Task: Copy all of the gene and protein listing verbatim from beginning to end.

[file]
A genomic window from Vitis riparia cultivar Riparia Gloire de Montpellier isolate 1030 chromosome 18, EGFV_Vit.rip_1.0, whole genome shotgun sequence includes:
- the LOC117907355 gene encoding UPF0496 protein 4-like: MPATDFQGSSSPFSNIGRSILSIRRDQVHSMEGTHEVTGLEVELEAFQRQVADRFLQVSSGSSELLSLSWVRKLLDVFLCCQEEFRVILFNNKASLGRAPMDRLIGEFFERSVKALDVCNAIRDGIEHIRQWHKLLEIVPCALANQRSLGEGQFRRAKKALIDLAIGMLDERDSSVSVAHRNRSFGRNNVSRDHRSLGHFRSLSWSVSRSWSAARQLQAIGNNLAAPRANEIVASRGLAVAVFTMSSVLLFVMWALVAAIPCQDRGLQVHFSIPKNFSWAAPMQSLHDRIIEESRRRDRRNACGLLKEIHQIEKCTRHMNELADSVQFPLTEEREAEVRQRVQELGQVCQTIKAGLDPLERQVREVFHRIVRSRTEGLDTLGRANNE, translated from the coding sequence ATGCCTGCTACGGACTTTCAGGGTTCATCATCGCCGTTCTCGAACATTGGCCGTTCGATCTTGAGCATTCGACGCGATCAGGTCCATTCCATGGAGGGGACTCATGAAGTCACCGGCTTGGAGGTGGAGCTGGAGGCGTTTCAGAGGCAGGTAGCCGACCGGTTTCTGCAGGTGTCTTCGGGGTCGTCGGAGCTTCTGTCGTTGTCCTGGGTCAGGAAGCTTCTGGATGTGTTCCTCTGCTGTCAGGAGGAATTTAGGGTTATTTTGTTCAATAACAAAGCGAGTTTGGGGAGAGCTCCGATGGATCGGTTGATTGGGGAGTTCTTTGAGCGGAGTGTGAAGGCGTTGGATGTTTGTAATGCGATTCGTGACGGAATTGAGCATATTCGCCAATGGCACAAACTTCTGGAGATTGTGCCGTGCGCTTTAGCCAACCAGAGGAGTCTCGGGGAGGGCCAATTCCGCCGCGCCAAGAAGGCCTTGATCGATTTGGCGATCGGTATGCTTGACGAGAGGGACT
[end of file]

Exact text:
A genomic window from Vitis riparia cultivar Riparia Gloire de Montpellier isolate 1030 chromosome 18, EGFV_Vit.rip_1.0, whole genome shotgun sequence includes:
- the LOC117907355 gene encoding UPF0496 protein 4-like: MPATDFQGSSSPFSNIGRSILSIRRDQVHSMEGTHEVTGLEVELEAFQRQVADRFLQVSSGSSELLSLSWVRKLLDVFLCCQEEFRVILFNNKASLGRAPMDRLIGEFFERSVKALDVCNAIRDGIEHIRQWHKLLEIVPCALANQRSLGEGQFRRAKKALIDLAIGMLDERDSSVSVAHRNRSFGRNNVSRDHRSLGHFRSLSWSVSRSWSAARQLQAIGNNLAAPRANEIVASRGLAVAVFTMSSVLLFVMWALVAAIPCQDRGLQVHFSIPKNFSWAAPMQSLHDRIIEESRRRDRRNACGLLKEIHQIEKCTRHMNELADSVQFPLTEEREAEVRQRVQELGQVCQTIKAGLDPLERQVREVFHRIVRSRTEGLDTLGRANNE, translated from the coding sequence ATGCCTGCTACGGACTTTCAGGGTTCATCATCGCCGTTCTCGAACATTGGCCGTTCGATCTTGAGCATTCGACGCGATCAGGTCCATTCCATGGAGGGGACTCATGAAGTCACCGGCTTGGAGGTGGAGCTGGAGGCGTTTCAGAGGCAGGTAGCCGACCGGTTTCTGCAGGTGTCTTCGGGGTCGTCGGAGCTTCTGTCGTTGTCCTGGGTCAGGAAGCTTCTGGATGTGTTCCTCTGCTGTCAGGAGGAATTTAGGGTTATTTTGTTCAATAACAAAGCGAGTTTGGGGAGAGCTCCGATGGATCGGTTGATTGGGGAGTTCTTTGAGCGGAGTGTGAAGGCGTTGGATGTTTGTAATGCGATTCGTGACGGAATTGAGCATATTCGCCAATGGCACAAACTTCTGGAGATTGTGCCGTGCGCTTTAGCCAACCAGAGGAGTCTCGGGGAGGGCCAATTCCGCCGCGCCAAGAAGGCCTTGATCGATTTGGCGATCGGTATGCTTGACGAGAGGGACT